Court name
HC: Land Division (Uganda)
Case number
Civil Suit-2011/132
Judgment date
14 July 2017

Kansiime v Himalaya Traders & 7 Ors (Civil Suit-2011/132) [2017] UGHCLD 1 (14 July 2017);

Cite this case
[2017] UGHCLD 1

THE REPUBLIC OF UGANDA

IN THE HIGH COURT OF UGANDA AT KAMPALA

(LAND DIVISION)

CIVIL SUIT NO. 132 OF 2011

CONSOLIDATED WITH HCCS NO. 57 OF 2011.

KANSIIME K. ANDREW::::::::::::::::::::::::::::::::::::::::::: PLAINTIFF

VERSUS

HIMALAYA TRADERS & 7 OTHERS :::::::::::::::::::: DEFENDANTS

BEFORE: HON. MR. JUSTICE BASHAIJA K. ANDREW

J U D G M E N T:

This is judgment in HCCS No. 132 of 2011 consolidated with HCCS No. 57 of 2011. Kansiime K. Andrew, the plaintiff in the former suit and defendant in the latter suit, sued M/s Himalaya Traders Ltd, Kamu Kamu Associates Ltd, Treasure Trove (U) Ltd., Tejwant Singh, Gulzar Singh, Jamil Kiyemba, the Commissioner for Land Registration, and the Uganda Land Commission(ULC)  (the 1st – 8th defendants respectively) jointly and severally. He seeks a declaration that he is the rightful owner of land now comprised in in Plots 20-30 Saddler Way Lugogo Bypass Naguru (hereinafter referred to as the “suit land”) a permanent injunction restraining the defendants, their agents and or servants from evicting him from the suit land and from further registering or transferring any leases, selling, or otherwise alienating the suit land, a declaration that the 1st – 6th defendants procured their respective leases through fraud, an order directing  the 7th defendant to cancel the certificates of title in respect of LRV 4105 Folio 3 Plots 20 – 22, LRV 4172 Folio 5 Plot 30, LRV 4172 Folio 5 Plot 24, LRV 418 Folio 9 Plot 28 Saddler Way Lugogo Bypass, and to effectively register the said leases in the plaintiff’s name, general damages, interest, and costs of the suit.

Background:

That plaintiff’s case is that he has since 1994 occupied and utilized the suit land measuring approximately 3.0 acres for sustenance. That he thereby acquired a customary interest and/ or as a Kibanja holder and a bona fide occupant thereon. He further averred that the High Court granted him the suit land by a decree in HCCS No. 284 of 2008, in which it declared, inter alia, that is the rightful owner of the suit land which exclusively belongs to him. The court also issued a permanent injunction restraining the ULC from granting a lease of the suit land to any other persons, an order that the plaintiff’s possession should not be interfered with specifically that part on Saddler Way opposite Kampala Parent School, Naguru measuring approximately 2.0 acres. 

The defendants in HCCS No.284 of 2008 were one Tom Butime and ULC. Tom Butime in 2006 or thereabout, applied for a lease for land adjacent to the suit land and included part of the suit land in the application. During the hearing of the suit, however, Tom Butime consented with the plaintiff and excluded the part claimed by the plaintiff from the lease application. It is upon that suit that the court issued the decree.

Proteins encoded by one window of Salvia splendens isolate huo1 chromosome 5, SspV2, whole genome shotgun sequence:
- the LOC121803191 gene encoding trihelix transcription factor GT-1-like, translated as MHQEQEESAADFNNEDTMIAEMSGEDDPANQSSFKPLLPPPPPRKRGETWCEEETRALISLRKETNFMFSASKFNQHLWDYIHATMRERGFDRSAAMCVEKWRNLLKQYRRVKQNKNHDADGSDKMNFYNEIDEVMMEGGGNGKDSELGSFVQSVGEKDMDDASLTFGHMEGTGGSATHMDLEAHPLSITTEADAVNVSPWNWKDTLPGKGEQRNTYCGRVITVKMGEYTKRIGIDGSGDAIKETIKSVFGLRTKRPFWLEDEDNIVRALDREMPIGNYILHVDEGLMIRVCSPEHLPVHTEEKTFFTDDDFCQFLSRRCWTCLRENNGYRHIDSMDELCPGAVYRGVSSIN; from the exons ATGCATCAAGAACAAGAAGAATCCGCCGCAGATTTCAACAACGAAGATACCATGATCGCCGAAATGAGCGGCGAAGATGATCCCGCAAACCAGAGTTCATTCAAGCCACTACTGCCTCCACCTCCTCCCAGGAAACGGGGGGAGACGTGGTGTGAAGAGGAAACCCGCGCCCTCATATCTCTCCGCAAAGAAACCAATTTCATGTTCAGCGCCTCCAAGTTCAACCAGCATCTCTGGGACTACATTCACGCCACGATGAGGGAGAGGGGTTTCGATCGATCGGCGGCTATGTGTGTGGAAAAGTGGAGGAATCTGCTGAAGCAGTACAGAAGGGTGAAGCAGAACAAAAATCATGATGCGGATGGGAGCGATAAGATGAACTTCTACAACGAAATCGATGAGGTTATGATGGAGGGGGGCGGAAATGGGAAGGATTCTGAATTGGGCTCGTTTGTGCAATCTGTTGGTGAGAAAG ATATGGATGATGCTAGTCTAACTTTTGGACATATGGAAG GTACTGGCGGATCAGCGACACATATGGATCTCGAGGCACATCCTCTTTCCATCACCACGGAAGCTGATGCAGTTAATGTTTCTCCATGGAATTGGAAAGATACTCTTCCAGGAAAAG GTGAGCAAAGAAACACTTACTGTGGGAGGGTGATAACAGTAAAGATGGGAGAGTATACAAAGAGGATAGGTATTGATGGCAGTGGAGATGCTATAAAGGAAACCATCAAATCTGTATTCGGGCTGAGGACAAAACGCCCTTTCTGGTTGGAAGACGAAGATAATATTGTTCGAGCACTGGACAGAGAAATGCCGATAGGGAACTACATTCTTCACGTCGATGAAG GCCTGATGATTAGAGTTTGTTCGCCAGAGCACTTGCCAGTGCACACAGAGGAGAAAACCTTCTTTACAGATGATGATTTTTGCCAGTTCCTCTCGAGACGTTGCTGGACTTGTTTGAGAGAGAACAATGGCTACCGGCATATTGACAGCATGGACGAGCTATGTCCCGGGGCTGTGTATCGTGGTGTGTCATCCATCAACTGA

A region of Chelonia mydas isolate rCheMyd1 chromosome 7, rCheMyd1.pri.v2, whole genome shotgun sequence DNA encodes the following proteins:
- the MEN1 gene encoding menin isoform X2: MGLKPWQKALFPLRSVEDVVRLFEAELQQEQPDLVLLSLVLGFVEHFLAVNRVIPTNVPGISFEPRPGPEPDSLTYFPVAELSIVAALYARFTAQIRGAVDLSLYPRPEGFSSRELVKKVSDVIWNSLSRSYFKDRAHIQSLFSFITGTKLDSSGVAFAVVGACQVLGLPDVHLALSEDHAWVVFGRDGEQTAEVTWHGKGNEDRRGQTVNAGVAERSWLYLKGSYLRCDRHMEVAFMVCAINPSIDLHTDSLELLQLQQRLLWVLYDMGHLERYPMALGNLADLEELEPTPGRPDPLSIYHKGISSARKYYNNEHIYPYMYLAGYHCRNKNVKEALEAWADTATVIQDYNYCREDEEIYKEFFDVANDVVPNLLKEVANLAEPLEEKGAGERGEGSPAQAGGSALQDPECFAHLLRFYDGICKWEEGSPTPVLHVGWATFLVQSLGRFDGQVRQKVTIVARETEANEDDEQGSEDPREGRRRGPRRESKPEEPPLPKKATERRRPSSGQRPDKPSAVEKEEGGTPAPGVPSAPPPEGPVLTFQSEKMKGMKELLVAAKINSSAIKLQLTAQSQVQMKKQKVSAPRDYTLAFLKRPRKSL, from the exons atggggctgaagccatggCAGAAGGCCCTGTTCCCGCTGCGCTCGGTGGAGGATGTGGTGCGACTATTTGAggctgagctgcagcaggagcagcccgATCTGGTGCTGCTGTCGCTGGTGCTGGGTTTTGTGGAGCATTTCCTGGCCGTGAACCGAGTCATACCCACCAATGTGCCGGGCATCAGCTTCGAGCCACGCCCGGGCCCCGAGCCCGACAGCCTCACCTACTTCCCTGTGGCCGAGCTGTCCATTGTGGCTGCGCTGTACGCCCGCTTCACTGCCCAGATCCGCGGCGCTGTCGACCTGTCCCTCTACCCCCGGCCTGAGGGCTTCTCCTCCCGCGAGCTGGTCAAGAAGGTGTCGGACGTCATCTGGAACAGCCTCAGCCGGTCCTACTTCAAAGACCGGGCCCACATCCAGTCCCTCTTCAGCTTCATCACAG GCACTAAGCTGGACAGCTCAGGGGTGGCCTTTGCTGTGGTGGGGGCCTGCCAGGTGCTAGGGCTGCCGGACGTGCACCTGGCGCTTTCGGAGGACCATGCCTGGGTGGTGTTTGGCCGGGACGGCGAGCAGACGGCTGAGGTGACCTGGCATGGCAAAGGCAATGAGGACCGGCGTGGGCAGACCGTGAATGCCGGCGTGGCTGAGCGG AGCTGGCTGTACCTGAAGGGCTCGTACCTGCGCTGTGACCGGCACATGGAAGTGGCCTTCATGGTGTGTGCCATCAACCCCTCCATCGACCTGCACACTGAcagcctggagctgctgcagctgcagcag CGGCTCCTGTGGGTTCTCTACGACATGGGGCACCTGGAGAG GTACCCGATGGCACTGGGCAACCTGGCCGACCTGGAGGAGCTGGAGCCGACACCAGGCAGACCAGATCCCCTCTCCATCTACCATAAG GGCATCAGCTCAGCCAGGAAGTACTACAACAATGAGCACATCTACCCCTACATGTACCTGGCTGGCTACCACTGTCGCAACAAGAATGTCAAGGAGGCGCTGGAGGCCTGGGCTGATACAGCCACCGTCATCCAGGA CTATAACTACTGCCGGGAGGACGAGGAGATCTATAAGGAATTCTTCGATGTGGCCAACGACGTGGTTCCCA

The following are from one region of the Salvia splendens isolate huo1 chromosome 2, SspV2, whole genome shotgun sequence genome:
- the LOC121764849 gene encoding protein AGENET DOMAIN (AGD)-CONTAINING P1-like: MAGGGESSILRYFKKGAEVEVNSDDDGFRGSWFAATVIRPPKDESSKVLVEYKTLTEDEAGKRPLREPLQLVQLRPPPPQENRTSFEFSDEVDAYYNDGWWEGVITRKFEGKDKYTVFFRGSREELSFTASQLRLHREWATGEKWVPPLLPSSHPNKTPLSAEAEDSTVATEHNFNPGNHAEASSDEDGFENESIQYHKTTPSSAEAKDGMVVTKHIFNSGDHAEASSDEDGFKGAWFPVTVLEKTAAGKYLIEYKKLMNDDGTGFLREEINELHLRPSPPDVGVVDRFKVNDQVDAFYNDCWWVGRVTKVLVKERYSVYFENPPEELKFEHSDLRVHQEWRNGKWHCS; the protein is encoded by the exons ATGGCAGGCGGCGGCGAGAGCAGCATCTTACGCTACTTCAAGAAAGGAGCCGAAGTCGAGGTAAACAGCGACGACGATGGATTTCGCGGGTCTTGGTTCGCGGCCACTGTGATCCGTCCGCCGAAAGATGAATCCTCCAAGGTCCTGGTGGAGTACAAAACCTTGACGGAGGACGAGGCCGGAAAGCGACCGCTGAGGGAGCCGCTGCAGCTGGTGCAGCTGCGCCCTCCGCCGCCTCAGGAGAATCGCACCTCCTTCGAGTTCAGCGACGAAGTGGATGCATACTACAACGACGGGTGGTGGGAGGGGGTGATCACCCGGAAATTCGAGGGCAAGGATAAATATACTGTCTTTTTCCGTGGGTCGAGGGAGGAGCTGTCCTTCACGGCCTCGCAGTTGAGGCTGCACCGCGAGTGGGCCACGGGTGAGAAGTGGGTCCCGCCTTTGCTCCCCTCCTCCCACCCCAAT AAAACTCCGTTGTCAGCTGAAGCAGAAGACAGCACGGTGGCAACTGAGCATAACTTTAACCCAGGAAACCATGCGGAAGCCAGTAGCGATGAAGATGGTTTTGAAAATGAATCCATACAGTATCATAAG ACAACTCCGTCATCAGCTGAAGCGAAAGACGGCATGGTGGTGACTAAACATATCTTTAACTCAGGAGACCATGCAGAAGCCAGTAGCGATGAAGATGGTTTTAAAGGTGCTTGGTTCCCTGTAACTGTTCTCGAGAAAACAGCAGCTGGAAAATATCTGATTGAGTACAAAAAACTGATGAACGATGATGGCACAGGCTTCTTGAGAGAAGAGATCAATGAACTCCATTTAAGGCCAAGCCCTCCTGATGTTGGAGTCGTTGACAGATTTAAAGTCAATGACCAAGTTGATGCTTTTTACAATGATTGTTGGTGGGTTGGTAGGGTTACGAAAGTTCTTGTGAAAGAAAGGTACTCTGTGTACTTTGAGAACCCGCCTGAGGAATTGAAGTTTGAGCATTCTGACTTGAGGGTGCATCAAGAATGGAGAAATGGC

The plaintiff contends that despite being served with the said decree, ULC went ahead to grant leases to the 1st 2nd 3rd and 6th defendants in the suit land. Also, that the 7th defendant with no lawful reason and in concert with ULC went ahead to execute and register leases in the defendants’ respective names ignoring the plaintiff’s lawful interest in the suit land.

The plaintiff further contends that he has since obtaining the said decree tried to register his interest. That he obtained recommendations from the LCs of the area to the Area Land Committee; which advised him to forward his application through ULC, which has, however, constantly frustrated his effort to apply and register a lease in the suit land he has developed from approximately 2.0 acres to now about 3.0 acres after complying with the National Environmental Management Authority (NEMA) regulations.

The plaintiff also avers that he has invested heavily in reclamation, drainage and landfill of the suit land to the tune of UGX 280,000,000=, and that he is in effective occupation thereof operating a car washing bay licensed by Kampala City Council.  Further, that he was advised by the Kampala District Land Board (KDBL) that the suit land belong to the Board, and that it was an error for him to have referred his application to ULC. That actually KDLB granted him a lease which he accepted by paying premium and ground rent of UGX 220,000.000=. That the Commissioner Land for Administration, however, advised that the grant by KDLB was erroneous as the Board did not own the suit land. That ULC was the proper authority that owns the suit land, which could regularize and issue a proper lease to the plaintiff.

The plaintiff alleges that the 1st - 6th defendants obtained leases in the suit land by fraud as they had both actual and constructive notice of his occupation and developments thereon. Further, that the 7th defendant fraudulently and in collusion with ULC issued leasehold certificates of title in the suit land to the 1st 2nd, 3rd and 6th defendants without any lawful reason. Also that ULC in utter contempt of court order alienated the suit land by granting leases to the said defendants, and that the respective lease titles should be cancelled on account of fraud and the plaintiff’s name be registered thereon instead.